Maybe in the long-term it could end up being very lucrative. But who wants to risk foreclosure or late medical payments on the hope that this venture will pay off?

    • I wouldn’t malign libraries. You get to sell at least one copy to a library, and some of the borrowers may buy their own copies, later on (I’ve done that many times).

      I never signed with those people because of the exclusivity clause, and I’ve “suffered the consequences” for the past two years. Is there anybody else out there who failed to take the bait?

    • Amazon Kindle isn’t making money for me anymore. I published 25 books at traditional publishers including Harper and Random House. I made money at those houses. I make very little on Kindle and even less now. As an author, I’ve had to adapt and write for business to make a living. Can’t make a living as an author on Kindle. You would be crazy to try. I have a family and can’t dick around with Amazon. I have bills to pay and shoes to buy for the kids! Amazon is FAST becoming a HOBBYIST publishing company. It’s sad it’s totally crumbling. And as an author, of course I think of my readers first, or I wouldn’t be writing. That’s a no-brainer. It’s time to take back our power as authors, and stop this insipid game with Kindle.

      • That’s a facetious comment about Amazon “totally crumbling.” You are not required to go exclusive to sell on Amazon, it’s your choice whether to participate in KU/KOLL. And no one is preventing you from going with Harper or Random House. Just sounds like a pro-Hatchett remark disguised as an op-ed.

  11. My sales for my one really selling book went into the toilet when it was put into KU without any notice. And the big publishers won’t care–they are getting regular royalties for each borrow, not like the rest of us.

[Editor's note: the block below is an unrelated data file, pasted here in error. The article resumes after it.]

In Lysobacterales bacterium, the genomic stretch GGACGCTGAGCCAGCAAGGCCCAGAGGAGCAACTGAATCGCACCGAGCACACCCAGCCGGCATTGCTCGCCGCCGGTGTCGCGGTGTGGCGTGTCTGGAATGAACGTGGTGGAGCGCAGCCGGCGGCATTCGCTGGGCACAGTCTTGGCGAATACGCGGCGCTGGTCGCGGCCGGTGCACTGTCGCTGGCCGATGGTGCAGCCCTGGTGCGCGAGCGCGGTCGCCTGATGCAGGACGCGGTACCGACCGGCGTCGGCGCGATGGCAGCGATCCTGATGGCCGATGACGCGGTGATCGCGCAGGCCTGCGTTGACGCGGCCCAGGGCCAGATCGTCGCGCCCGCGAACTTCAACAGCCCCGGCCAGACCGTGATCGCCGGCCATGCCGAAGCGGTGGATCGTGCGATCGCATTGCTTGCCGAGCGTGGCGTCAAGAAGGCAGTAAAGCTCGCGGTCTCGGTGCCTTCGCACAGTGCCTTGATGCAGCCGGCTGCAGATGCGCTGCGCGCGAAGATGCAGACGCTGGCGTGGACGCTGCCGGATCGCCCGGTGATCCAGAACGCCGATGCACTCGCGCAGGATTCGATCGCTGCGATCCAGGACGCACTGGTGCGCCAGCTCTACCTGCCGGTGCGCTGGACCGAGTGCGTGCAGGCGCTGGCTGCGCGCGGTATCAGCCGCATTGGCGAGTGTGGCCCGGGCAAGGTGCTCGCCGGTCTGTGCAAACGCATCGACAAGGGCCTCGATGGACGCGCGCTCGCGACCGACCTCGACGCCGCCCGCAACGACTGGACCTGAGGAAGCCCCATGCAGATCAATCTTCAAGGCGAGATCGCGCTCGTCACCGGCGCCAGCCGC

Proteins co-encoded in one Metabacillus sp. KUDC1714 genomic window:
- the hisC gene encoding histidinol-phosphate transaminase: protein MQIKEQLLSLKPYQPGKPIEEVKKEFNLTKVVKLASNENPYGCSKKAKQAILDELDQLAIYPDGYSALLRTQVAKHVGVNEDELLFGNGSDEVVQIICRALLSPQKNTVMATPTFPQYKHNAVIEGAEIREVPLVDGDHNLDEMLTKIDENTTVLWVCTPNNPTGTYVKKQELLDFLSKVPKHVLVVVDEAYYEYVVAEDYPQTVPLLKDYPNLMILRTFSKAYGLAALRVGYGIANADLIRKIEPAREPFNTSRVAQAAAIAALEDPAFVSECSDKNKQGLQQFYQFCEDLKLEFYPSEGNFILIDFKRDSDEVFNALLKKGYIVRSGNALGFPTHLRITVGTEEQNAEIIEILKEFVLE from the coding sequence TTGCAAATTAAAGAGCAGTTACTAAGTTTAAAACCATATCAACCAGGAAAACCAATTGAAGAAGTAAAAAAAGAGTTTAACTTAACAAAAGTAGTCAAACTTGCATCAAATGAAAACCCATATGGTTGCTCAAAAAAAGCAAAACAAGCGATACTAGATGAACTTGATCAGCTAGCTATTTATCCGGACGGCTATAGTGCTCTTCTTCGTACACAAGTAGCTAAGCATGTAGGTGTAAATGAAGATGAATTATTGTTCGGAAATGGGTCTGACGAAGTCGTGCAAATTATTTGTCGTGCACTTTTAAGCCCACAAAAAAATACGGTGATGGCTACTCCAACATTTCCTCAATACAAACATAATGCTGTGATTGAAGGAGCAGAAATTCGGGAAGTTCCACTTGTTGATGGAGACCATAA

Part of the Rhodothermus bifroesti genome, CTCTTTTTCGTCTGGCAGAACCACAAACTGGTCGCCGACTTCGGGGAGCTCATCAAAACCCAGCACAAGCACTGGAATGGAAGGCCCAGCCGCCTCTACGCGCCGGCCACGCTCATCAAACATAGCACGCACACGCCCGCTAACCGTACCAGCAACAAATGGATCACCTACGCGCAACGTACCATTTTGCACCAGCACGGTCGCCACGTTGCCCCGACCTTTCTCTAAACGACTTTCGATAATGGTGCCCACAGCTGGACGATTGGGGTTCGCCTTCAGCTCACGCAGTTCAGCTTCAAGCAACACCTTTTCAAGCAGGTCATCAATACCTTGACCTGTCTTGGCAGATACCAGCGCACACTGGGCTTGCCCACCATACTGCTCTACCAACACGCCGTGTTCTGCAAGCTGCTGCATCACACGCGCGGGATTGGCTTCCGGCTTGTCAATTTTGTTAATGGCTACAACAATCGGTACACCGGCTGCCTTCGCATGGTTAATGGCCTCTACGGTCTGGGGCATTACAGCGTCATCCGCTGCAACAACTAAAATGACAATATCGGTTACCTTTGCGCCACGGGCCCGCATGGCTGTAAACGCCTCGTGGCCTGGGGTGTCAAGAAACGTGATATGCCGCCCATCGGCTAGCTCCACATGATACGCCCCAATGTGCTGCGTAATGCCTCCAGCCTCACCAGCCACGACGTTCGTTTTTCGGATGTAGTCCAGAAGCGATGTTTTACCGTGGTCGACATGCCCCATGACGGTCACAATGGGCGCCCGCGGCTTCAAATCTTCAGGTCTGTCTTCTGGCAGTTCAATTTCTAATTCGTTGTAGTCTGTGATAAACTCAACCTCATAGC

My next book isn’t going into KDP, folks.

  12. Someone asked about other subscription services like Oyster and Scribd. They are not the same as KU. KU wants the books to be exclusive to Amazon. So I had to pull down my books from other sites to put them on KU. I’ve been getting those same emails from confused readers wondering why they can’t by my books on B&N or Kobo. I have to keep explaining that I was trying something new (something I regret) and gave Amazon the exclusive on about half of my self-pub titles.

    So far, I’m very unhappy with the deal, but unlike some of those big names who got sweetheart deals – no time limits, non-exclusivity, etc – I’m stuck. I can’t get out of the agreement I made and I’m seeing a big downturn in income. My self-pub income was cut by half.

    Every single author I speak to – and I’ve talked to a lot of my friends about this issue – has experienced the same thing. KU – or the attendant change in algorithms – caused a huge drop in income. Suddenly. Like jumping off a cliff.

    We’ll need to adjust because I don’t think this is the end of such changes. I’ve been expecting the self-pub heyday to come to an end at some point, but I never expected it to happen this way.

  13. It’s a well known fact that subscription services mean lower earnings for authors. Look at HMB who ran the biggest subscription service – some of their big selling authors earned up to only 17c a book versus close to $2 if they SP a book at $2.99. I know one HMB author who sold 43,000 copies and made $7,300 you do the maths. I make more than that off my SP books.
    However, KU at the moment is a great marketing tool for those building their brand. Launch a new book, put it exclusive for 3 months and readers will trial a new author as they will think they’re not really paying for it. Or put book one in a series in KU for 90 days and build a following to sell the rest of the series. You don’t have to put book 2 -10 into KU.
    Or be clever and put only you 99c books into KU – at $1.33 pool money you’re better off.
    Use KU in the way that’s best for you and where you are in your publishing journey. If you make more not being in KU, stay out. If you need visibility then try it.
    However, if the big 5 publishers enter KU NONE of us will have a choice as more readers will instantly sign up. That is the killer point for me.
    I’m worried as an author that my earnings will be affected. Perhaps this is Amazon’s way of lowering the 70% margin they have to pay us.

    • More than just a stealth royalty cut, Bronwen.